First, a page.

The CATALYS® Precision Laser System is indicated for use in patients undergoing cataract surgery for removal of the crystalline lens. Intended uses in cataract surgery include anterior capsulotomy, phacofragmentation, and the creation of single plane and multi-plane arc cuts/incisions in the cornea, each of which may be performed either individually or consecutively during the same procedure.
Femtosecond laser assisted cataract surgery offers a reproducible, noninvasive technique to replace the least predictable and most technically demanding steps of conventional cataract procedures.
The CATALYS® Precision Laser System combines a <600 femtosecond laser, gentle LIQUID OPTICS Interface, and integrated 3D Full Volume Optical Coherence Tomography (OCT) image-guidance system to create precise incisions in the lens and cornea. The CATALYS® System was developed in close collaboration with a medical advisory board of cataract experts from around the world. In 2012, the CATALYS® System was recognized as one of the top 100 technological innovations in the world.
Throughout the development of the CATALYS® System, numerous technology choices were made aimed at delivering excellent precision. Two of the most critical components are the patient docking interface and the image-guidance system. The LIQUID OPTICS Interface is designed to provide a stable, gentle dock and a clear optical path for the OCT and laser.
In addition, the CATALYS® System is equipped with INTEGRAL GUIDANCE System, an image-guidance system which maps ocular surfaces, establishes safety zones allowing the physician to select and customize the treatment, ensuring that the femtosecond laser pulses are delivered precisely to the intended location.
Understanding the user experience is another critical area focus for the CATALYS® System development team. The system’s intuitive and ergonomically designed user controls were developed with the needs of the patient, surgeon, technician and nurse in mind. A Medical Advisory Board of cataract experts and Medical Staff Advisory Board of dedicated technicians and nurses have had extensive input in system design and usability.
The CATALYS® System includes design features that optimize the precision, safety and control of all four steps of the procedure. Two of the key features that were developed to help surgeons deliver predictability and quality of outcomes are:
The novel two-piece liquid interface docks the patient to the system and is designed to provide:
A gentle dock for the patient by:
During the CATALYS® System procedure, the ocular surfaces are visualized by a proprietary, integrated Optical Coherence Tomography (OCT) system. The OCT is enhanced by sophisticated algorithms designed to ensure that the femtosecond laser pulses are delivered precisely to the intended location.
Proprietary, 3D spectral-domain OCT imaging system visualizes the ocular surfaces
Algorithms process the image, automatically and accurately maps surfaces and create safety zones
The surgeon’s treatment plan is then customized, based on the patient’s ocular anatomy and the precise orientation of the eye
After the surgeon confirms the customized treatment plan, the femtosecond laser pulses are delivered precisely to the intended location, maintaining the safety zones
Information on this page is taken from AMO website, http://www.abbottmedicaloptics.com/products/cataract/laser-cataract-surgery/catalys-laser-system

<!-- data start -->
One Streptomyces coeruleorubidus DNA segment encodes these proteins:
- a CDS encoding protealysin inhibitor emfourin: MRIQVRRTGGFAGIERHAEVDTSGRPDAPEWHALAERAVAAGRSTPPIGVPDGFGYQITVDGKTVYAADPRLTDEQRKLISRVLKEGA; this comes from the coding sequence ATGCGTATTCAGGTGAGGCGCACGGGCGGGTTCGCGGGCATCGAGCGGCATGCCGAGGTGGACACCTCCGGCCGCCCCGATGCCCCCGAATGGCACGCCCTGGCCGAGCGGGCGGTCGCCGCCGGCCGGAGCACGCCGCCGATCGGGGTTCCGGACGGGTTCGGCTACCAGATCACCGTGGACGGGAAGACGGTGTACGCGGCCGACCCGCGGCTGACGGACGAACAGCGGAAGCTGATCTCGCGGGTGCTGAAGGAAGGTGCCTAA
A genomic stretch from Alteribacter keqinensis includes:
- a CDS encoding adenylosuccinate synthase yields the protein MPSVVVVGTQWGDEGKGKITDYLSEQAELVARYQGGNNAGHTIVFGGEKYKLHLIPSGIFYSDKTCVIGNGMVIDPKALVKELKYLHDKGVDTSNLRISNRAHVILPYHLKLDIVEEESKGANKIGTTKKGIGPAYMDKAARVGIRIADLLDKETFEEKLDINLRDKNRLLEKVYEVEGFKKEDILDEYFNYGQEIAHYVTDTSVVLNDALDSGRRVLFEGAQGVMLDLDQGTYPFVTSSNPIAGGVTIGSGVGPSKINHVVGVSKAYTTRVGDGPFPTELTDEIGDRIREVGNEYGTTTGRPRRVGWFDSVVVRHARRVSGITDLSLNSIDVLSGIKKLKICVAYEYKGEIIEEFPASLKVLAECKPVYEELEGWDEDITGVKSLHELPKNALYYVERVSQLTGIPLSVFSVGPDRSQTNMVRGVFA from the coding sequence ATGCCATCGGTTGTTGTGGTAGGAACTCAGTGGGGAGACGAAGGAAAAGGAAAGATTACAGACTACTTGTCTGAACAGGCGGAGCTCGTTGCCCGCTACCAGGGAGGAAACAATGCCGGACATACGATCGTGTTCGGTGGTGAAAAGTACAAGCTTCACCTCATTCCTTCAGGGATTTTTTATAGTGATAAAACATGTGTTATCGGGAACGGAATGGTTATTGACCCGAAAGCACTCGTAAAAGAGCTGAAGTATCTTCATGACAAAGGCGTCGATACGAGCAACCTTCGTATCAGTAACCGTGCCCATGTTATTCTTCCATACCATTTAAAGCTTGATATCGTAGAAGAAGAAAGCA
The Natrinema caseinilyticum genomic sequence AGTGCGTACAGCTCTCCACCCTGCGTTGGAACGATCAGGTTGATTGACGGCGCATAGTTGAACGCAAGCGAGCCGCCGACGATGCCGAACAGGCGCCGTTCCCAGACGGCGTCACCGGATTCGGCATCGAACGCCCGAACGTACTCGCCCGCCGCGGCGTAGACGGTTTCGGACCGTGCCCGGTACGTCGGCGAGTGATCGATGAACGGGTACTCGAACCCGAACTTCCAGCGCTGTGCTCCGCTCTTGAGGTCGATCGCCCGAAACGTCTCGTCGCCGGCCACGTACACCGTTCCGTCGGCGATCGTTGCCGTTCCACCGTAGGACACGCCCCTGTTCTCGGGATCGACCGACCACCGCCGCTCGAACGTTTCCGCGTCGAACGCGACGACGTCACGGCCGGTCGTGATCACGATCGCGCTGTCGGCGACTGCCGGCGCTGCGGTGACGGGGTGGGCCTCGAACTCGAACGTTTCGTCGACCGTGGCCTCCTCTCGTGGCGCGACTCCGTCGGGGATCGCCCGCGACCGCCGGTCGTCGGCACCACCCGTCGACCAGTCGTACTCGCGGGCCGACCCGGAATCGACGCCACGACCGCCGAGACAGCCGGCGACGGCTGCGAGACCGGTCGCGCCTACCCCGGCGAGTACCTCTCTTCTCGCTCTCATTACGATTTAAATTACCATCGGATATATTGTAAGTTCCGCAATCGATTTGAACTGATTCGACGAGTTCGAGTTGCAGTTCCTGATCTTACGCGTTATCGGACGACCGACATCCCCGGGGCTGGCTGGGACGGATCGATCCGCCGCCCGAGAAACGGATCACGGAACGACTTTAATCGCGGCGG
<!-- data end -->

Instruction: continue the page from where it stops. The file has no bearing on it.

Especially with advanced intraocular lenses that provide good vision without glasses after cataract surgery, it is important that the surgery results in minimal astigmatism. Examples of these advanced lenses are presbyopia-correcting multifocal IOLs and accommodating IOLs.
Because astigmatism involves the cornea being more curved in one axis than the other (like a football shape), incisions can be used in the more curved axis to reduce the astigmatism so the cornea has a rounder shape (like a basketball). The procedure is called astigmatic keratotomy or AK.
Surgeons perform AK free-hand with a diamond blade, and it is quite effective in reducing astigmatism.
During refractive laser-assisted cataract surgery, the OCT image can be used to plan the AK incisions in a very precise location, length and depth, and then the laser accurately creates them. Since the laser minimizes the variables involved, the AK procedure becomes more accurate and reproducible.
An exciting aspect of laser cataract surgery is the concept of optimization — the continuous improvement of a technique or technology.
One example is the incision. When it is made with a human hand guiding a blade, there are limitations. But a laser can make a perfect zigzag incision that interlocks precisely and improves the chance of self-sealing, and this is an advancement over traditional manual technology.
Once a laser enters the surgical arena the opportunities to optimize are endless. We are just in the beginning of this refractive laser-assisted cataract surgery journey, and precision improvements will arrive quickly.
It is important to put this new technology into proper perspective. Traditional cataract surgery is very effective and successful. People who do not want to invest out-of-pocket money in laser cataract surgery can still feel confident about the traditional approach.
But for those who want the best possible vision, the laser approach is appealing. A more accurate incision, capsulotomy and astigmatic correction will help to achieve their goal of less dependence on glasses after cataract surgery.
Keep in mind that even though the early results of laser cataract surgery are promising, this is newer technology that deserves in-depth research and discussion with your doctor so that you can make the best possible decision for your situation